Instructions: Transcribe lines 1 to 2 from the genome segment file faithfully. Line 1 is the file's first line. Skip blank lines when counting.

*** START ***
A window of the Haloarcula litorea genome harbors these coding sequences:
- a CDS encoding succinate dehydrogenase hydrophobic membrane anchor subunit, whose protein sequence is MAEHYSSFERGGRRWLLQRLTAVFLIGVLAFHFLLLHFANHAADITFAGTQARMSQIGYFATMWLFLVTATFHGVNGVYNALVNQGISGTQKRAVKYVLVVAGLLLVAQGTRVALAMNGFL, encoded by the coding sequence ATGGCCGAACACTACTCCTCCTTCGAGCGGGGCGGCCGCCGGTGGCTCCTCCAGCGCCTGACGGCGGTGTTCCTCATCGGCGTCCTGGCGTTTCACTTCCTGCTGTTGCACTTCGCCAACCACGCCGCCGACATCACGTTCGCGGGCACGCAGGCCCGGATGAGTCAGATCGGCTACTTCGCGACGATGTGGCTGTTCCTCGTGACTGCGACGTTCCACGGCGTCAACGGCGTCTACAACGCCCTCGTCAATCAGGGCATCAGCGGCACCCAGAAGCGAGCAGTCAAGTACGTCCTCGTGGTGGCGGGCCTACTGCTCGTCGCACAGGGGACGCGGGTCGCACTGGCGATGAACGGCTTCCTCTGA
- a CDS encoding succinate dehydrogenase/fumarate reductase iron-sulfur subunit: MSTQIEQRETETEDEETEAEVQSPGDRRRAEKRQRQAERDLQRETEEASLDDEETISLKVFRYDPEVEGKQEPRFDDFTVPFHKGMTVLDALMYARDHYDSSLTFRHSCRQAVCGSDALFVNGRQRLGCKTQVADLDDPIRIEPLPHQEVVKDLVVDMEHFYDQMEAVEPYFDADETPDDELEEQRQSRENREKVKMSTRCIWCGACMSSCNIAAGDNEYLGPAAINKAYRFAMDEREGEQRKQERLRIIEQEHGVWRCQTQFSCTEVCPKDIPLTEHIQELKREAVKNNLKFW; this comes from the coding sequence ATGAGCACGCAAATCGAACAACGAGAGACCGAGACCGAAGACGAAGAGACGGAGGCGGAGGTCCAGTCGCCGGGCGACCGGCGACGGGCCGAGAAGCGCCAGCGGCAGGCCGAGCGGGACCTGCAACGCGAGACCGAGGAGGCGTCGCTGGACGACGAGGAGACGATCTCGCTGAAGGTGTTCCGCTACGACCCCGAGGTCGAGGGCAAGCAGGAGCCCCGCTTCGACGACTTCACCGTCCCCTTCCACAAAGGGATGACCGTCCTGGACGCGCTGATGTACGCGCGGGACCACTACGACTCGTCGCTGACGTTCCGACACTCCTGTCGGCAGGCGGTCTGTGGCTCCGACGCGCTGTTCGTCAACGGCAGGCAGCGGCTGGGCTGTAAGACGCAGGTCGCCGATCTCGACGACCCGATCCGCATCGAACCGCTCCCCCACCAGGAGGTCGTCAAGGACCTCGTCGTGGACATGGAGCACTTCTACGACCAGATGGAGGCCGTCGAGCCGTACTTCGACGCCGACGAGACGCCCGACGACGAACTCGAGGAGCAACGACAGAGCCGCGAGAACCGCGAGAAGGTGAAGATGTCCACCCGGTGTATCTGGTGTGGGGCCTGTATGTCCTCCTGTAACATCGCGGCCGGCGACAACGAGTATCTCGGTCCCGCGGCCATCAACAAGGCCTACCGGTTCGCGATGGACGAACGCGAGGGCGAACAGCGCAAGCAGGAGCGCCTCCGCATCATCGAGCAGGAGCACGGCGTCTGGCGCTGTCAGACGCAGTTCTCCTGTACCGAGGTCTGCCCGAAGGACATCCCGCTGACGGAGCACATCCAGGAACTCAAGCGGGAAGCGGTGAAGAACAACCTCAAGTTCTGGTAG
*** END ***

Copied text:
A window of the Haloarcula litorea genome harbors these coding sequences:
- a CDS encoding succinate dehydrogenase hydrophobic membrane anchor subunit, whose protein sequence is MAEHYSSFERGGRRWLLQRLTAVFLIGVLAFHFLLLHFANHAADITFAGTQARMSQIGYFATMWLFLVTATFHGVNGVYNALVNQGISGTQKRAVKYVLVVAGLLLVAQGTRVALAMNGFL, encoded by the coding sequence ATGGCCGAACACTACTCCTCCTTCGAGCGGGGCGGCCGCCGGTGGCTCCTCCAGCGCCTGACGGCGGTGTTCCTCATCGGCGTCCTGGCGTTTCACTTCCTGCTGTTGCACTTCGCCAACCACGCCGCCGACATCACGTTCGCGGGCACGCAGGCCCGGATGAGTCAGATCGGCTACTTCGCGACGATGTGGCTGTTCCTCGTGACTGCGACGTTCCACGGCGTCAACGGCGTCTACAACGCCCTCGTCAATCAGGGCATCAGCGGCACCCAGAAGCGAGCAGTCAAGTACGTCCTCGTGGTGGCGGGCCTACTGCTCGTCGCACAGGGGACGCGGGTCGCACTGGCGATGAACGGCTTCCTCTGA